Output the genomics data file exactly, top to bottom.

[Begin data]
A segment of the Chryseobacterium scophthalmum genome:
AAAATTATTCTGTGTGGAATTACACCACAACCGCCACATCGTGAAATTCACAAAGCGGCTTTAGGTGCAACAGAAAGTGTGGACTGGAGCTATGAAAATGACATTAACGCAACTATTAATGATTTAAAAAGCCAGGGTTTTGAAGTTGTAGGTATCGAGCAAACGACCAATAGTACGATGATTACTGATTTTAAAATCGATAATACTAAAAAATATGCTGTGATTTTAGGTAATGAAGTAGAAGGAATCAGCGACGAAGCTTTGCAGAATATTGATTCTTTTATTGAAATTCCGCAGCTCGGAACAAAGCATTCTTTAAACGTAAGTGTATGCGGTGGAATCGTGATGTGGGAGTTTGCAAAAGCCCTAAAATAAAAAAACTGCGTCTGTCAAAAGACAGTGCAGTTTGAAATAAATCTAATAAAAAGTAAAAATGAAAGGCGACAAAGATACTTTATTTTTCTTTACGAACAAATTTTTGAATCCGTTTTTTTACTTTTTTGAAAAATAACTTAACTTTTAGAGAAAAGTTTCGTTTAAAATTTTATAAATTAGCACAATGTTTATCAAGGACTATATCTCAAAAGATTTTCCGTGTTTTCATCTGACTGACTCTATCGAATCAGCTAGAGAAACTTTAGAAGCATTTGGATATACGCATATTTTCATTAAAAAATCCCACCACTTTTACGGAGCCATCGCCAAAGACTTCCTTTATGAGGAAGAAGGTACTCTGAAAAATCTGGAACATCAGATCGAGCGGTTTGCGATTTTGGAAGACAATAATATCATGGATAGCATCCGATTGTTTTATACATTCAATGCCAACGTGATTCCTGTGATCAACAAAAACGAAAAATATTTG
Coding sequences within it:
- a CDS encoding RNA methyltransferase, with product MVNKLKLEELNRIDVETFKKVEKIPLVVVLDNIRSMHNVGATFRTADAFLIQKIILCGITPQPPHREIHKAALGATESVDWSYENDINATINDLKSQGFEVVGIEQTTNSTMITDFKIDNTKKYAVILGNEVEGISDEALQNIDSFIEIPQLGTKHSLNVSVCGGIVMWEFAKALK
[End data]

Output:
A segment of the Chryseobacterium scophthalmum genome:
AAAATTATTCTGTGTGGAATTACACCACAACCGCCACATCGTGAAATTCACAAAGCGGCTTTAGGTGCAACAGAAAGTGTGGACTGGAGCTATGAAAATGACATTAACGCAACTATTAATGATTTAAAAAGCCAGGGTTTTGAAGTTGTAGGTATCGAGCAAACGACCAATAGTACGATGATTACTGATTTTAAAATCGATAATACTAAAAAATATGCTGTGATTTTAGGTAATGAAGTAGAAGGAATCAGCGACGAAGCTTTGCAGAATATTGATTCTTTTATTGAAATTCCGCAGCTCGGAACAAAGCATTCTTTAAACGTAAGTGTATGCGGTGGAATCGTGATGTGGGAGTTTGCAAAAGCCCTAAAATAAAAAAACTGCGTCTGTCAAAAGACAGTGCAGTTTGAAATAAATCTAATAAAAAGTAAAAATGAAAGGCGACAAAGATACTTTATTTTTCTTTACGAACAAATTTTTGAATCCGTTTTTTTACTTTTTTGAAAAATAACTTAACTTTTAGAGAAAAGTTTCGTTTAAAATTTTATAAATTAGCACAATGTTTATCAAGGACTATATCTCAAAAGATTTTCCGTGTTTTCATCTGACTGACTCTATCGAATCAGCTAGAGAAACTTTAGAAGCATTTGGATATACGCATATTTTCATTAAAAAATCCCACCACTTTTACGGAGCCATCGCCAAAGACTTCCTTTATGAGGAAGAAGGTACTCTGAAAAATCTGGAACATCAGATCGAGCGGTTTGCGATTTTGGAAGACAATAATATCATGGATAGCATCCGATTGTTTTATACATTCAATGCCAACGTGATTCCTGTGATCAACAAAAACGAAAAATATTTG
Coding sequences within it:
- a CDS encoding RNA methyltransferase, with product MVNKLKLEELNRIDVETFKKVEKIPLVVVLDNIRSMHNVGATFRTADAFLIQKIILCGITPQPPHREIHKAALGATESVDWSYENDINATINDLKSQGFEVVGIEQTTNSTMITDFKIDNTKKYAVILGNEVEGISDEALQNIDSFIEIPQLGTKHSLNVSVCGGIVMWEFAKALK